You can see the livestream at the following sites:

http://www.facebook.com/bacharchiv
http://www.facebook.com/mdrkultur
https://www.facebook.com/MDRKlassik
http://www.mdr-klassik.de
http://www.arte.tv/en/arte-concert (six languages available at this site)
https://www.arte.tv/en (six languages available at this site)

It will be broadcast in Germany at 19:00 on MDR Kultur and MDR Klassik, and on German TV at 24:00 on MDR-Fernsehen.

For more details, see this Gramophone article and the Carus-Verlag website.


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Aurora Australis

Stick figure in parka looks up at Southern Lights

Since everyone seemed to like my matching of the Llandudno goats video to Prokofiev’s Montagues and Capulets, I’ve decided to bring you another mashup.
First, I saw this beautiful time-lapse footage of the Southern Lights (Aurora Australis) over Antarctica. [1]  If the only thing you do is watch this video, your day may improve. The soundtrack for this video is a piece called Diana by Tony Anderson, and it works wonderfully with this video. If you enjoy the video, check out Timestorm Film’s YouTube channel for more videos (in particular, Nox Atacama. Wow.)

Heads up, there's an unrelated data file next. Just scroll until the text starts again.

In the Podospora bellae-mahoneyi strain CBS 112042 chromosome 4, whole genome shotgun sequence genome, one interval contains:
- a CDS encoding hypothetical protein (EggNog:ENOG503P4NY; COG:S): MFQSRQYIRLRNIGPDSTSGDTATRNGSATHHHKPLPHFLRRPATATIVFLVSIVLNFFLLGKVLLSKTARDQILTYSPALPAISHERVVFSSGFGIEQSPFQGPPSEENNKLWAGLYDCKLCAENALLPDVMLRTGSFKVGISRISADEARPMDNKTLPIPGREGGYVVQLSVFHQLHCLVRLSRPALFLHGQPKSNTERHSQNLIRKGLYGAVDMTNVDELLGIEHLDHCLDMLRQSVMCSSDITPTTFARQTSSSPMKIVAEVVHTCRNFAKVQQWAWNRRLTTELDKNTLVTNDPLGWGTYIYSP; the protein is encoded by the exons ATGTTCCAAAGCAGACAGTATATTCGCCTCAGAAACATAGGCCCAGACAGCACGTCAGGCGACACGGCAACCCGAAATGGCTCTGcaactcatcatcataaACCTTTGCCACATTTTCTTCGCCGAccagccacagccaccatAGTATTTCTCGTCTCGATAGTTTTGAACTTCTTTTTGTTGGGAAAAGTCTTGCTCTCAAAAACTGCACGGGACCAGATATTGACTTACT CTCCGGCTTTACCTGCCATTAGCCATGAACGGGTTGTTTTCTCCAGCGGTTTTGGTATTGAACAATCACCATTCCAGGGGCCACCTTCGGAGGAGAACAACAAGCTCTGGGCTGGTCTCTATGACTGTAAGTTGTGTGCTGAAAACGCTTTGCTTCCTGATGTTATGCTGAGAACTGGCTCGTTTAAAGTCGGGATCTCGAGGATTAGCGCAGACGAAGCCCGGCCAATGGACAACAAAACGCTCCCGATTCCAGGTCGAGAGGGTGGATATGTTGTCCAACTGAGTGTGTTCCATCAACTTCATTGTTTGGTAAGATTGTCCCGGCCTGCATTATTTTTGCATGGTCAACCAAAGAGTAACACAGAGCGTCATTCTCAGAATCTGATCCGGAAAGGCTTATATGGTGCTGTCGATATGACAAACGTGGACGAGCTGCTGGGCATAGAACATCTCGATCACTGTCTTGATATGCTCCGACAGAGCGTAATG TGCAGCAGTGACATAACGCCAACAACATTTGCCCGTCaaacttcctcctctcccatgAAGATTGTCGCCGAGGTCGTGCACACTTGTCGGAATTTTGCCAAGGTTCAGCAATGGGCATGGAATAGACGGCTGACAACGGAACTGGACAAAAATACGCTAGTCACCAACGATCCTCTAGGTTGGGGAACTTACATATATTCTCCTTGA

But I wanted to try something different.

I found this video of violinist Mari Samuelsen playing Max Richter’s November live in Beijing. If you only listen to this, your day may improve.

Now for the mashup. Open the two videos in separate tabs. Start the video of November. Once the orchestra starts to play, start the video of the Southern Lights in Antarctica, but mute its sound. The timing is not critical.

I think you will enjoy the result.

Wishing you peace and good health.

 

Extra note for Max Richter fans: If you are in the UK or Europe, BBC3 and the European Broadcasting Union will broadcast Max Richter’s Sleep, all eight hours of it, beginning 11PM London time on 11 April 2020. Read more about BBC’s Culture in Quarantine program here.  Not in Europe?  Need Sleep now?  You can find it here on YouTube.